Actually, I know a lot of Republicans among the university faculty. And very few of them are from Texas. The days of going to college and learning “Godless liberalism” is a thing of the past – most schools have a good mix of Repubs, Dems and Independents.

bolwerk's avatar

Independents = socialists!

Judi's avatar

@gailcalled , all of the best teachers I have ever had made sure to teach so objectively that we didn’t have a clue about their political leanings. They sometimes played devils advocate but they were good at presenting arguments on both sides.
I think that with Social Studies teachers and Clergy the best ones can see the point of view of all political sides and never let own their own personal bias.

gailcalled's avatar

WJudi: All of the best teachers I have ever had made sure to teach so objectively that we didn’t have a clue about their political leanings. They sometimes played devils’ advocate but they were good at presenting arguments on both sides.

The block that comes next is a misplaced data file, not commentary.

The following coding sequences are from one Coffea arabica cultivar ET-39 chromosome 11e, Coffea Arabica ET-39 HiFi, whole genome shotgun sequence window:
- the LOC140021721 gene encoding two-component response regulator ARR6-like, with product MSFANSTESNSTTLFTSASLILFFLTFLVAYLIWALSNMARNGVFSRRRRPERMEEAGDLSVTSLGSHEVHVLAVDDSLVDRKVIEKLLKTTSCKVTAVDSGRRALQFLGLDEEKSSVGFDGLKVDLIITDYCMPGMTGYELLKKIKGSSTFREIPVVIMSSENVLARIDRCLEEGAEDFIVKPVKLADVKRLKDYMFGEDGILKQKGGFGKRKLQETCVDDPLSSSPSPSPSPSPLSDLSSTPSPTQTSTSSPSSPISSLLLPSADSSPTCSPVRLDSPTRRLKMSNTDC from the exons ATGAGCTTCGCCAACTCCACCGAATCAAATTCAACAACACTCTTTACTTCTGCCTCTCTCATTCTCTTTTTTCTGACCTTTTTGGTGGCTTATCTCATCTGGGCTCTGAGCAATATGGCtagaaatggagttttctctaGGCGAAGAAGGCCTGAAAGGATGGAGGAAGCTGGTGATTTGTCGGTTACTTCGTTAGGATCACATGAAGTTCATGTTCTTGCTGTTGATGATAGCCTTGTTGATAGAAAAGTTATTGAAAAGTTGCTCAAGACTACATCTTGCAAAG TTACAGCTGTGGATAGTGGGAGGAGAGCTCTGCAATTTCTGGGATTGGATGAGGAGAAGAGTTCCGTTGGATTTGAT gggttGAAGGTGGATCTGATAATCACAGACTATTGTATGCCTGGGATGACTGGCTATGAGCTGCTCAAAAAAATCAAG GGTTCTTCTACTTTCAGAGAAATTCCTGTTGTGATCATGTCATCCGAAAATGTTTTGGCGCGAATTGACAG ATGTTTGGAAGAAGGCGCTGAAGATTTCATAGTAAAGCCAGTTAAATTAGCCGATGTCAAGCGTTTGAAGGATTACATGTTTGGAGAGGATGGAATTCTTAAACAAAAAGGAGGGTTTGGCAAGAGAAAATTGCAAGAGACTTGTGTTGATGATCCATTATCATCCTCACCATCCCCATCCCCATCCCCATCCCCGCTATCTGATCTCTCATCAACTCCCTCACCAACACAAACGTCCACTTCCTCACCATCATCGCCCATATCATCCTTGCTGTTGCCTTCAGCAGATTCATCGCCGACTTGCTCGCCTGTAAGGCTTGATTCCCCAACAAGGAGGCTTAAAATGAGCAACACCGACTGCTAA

Where and when?

ARE_you_kidding_me's avatar

Yeah, I have met several. Two of which were very good instructors and were profoundly influential to me. Believe it or not one was an English prof. Usually they were engineering or technical professors. Only a couple were openly conservative, most were closet right-wingers. Overall they were still a minority campus-wide. In general though it’s not uncommon to find that the engineering dept to be slightly conservative in many universities.

answerjill's avatar

A friend of mine is a college professor of Psychology and a Republican. She is a woman in her 30’s. She is at a university in a city in Illinois.

Judi's avatar

@gailcalled, mostly Jr High in Eugene, Oregon. I learned more there than any other time in my education. I wish I would have stayed in Eugene for college.

gailcalled's avatar